1o March 2022
Just before the recent flooding hit, late last month Lockyer Valley organisations and locals invited Tamielle Brunt from Wildlife Queensland’s PlatypusWatch Network to speak at a workshop about platypuses and environmental DNA (eDNA).
Very little information exists about the south-west Brisbane populations of these monotremes, so the community has come together to use eDNA to monitor this cryptic species.
Platypuses have been recorded over the years in the Lockyer Valley, but a big knowledge gap remains when it comes to understanding the connectivity and movement of populations within the area.
Changes in the landscape have added pressure to the freshwater ecosystems and the ability for platypuses to persist, especially when water resources are limited due to droughts and irrigation regimes.
Bushfires and flooding also impact the catchment of Laidley Creek and other tributaries in the region, which can impact waterways and create erosion, sedimentation and changes in flow.
A united front with Healthy Land and Water, Lockyer Valley Council, Great Eastern Ranges, Lockyer Uplands Catchment, Inc. and International Fund for Animal Welfare.
How are platypuses faring after fires and floods?
The environmental DNA (eDNA) technique helps identify areas where platypuses exist, so that rehabilitation and management of the waterways can be undertaken to ensure platypuses can thrive in the Lockyer Valley. But how those platypuses have fared during fires and now following the floods that have recently affected the region is another question.
Tamielle demonstrating eDNA sampling in Laidley Creek, Mulgowie.
‘Platypuses would wait out the worst in their burrows, but with a lot of water going through these catchments, burrow sites can be devastatingly inundated and destroyed. It is also the after-effects of flooding that cause them trouble,’ explains Tamielle.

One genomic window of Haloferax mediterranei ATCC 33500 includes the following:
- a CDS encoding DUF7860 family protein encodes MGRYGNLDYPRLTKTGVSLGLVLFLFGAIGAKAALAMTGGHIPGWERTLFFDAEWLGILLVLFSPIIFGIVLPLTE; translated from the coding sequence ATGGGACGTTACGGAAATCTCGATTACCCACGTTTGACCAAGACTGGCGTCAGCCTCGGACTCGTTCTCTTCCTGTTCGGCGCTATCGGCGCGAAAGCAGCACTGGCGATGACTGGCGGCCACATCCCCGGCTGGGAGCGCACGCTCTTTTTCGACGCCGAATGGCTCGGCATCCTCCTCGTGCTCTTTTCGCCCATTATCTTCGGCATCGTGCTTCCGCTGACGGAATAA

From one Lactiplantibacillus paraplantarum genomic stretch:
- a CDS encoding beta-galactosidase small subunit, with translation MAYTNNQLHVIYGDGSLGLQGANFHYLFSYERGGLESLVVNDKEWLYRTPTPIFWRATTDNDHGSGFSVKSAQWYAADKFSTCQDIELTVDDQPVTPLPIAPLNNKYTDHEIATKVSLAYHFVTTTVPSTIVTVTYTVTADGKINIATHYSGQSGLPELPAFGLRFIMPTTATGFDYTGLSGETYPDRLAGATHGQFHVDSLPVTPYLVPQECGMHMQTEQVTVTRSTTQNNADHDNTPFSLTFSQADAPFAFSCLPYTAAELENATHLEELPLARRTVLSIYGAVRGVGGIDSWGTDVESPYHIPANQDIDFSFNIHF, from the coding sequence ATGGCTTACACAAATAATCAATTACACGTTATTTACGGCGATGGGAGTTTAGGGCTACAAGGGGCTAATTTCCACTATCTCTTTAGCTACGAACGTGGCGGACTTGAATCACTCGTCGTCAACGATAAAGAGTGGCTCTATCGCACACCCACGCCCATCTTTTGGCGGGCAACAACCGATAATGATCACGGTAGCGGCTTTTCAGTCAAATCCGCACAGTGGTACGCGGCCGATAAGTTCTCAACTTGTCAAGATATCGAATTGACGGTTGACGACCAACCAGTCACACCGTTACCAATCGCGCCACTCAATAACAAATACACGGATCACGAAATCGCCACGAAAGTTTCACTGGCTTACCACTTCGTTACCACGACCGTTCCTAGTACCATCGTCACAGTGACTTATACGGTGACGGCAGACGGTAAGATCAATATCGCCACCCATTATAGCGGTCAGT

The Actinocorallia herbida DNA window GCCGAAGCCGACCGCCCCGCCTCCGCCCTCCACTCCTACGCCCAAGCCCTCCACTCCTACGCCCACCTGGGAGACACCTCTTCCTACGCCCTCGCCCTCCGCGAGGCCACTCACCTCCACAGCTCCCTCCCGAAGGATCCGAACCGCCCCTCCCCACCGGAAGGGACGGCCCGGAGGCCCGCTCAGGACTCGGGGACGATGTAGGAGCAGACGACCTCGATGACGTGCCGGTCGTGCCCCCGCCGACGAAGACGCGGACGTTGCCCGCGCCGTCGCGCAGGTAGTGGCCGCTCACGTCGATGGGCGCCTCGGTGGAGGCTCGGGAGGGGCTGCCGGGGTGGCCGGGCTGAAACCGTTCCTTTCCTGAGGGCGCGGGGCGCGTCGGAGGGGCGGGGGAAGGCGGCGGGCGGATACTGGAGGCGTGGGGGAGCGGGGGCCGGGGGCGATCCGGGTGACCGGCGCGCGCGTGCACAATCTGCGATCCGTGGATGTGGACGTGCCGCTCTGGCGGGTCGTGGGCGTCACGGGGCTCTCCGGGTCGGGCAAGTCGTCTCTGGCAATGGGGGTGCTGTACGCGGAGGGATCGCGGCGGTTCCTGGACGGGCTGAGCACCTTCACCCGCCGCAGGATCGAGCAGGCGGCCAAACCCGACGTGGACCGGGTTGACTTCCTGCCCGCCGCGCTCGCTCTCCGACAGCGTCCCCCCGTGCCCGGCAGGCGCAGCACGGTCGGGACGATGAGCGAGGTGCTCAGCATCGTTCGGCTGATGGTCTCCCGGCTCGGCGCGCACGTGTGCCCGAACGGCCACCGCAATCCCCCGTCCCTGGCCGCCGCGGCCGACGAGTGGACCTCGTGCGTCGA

‘For platypuses, sometimes a good top-up and a slow flush out of the system is beneficial, as it fills up the waterway and washes out nutrients and built-up sediment. More water also often means an increase in connectivity between habitats, so some platypuses move to places with a depth that is better for foraging. A flushed-out system can also improve the quality and quantity of aquatic larvae these monotremes eat, as once the floodwaters subside, more flow and a cleaner river system benefit these mammals, but it still takes time for systems to recuperate following extreme events.’
‘Unfortunately, widespread flooding affects almost all animals that occupy these ecosystems and leaves behind mud, debris and pollution.’
‘The platypus is a robust species that has survived floods for millennia. However, we have exacerbated the threats to their habitat, so we need to monitor them to make sure they aren’t being pushed to the point of no return.’
How you can help platypuses
Report any sightings
Have you ever seen a platypus in the wild? If so, you can make a valuable contribution to PlatypusWatch by telling us about your previous and recent sightings. Report your sightings:
- Online: via our PlatypusWatch Platypus Sighting form.
- By email: to firstname.lastname@example.org with a description of your sighting, the postcode of your sighting and your contact details.
Join our social community
- If you would like to make a financial contribution, you can support PlatypusWatch through our adopt-a-platypus program.
- Buy some of our platypus merchandise, including our Platypus puppet, and Platypus soft toy.
- You can also make a donation to our ‘One for All’ giving appeal for flood-affected wildlife.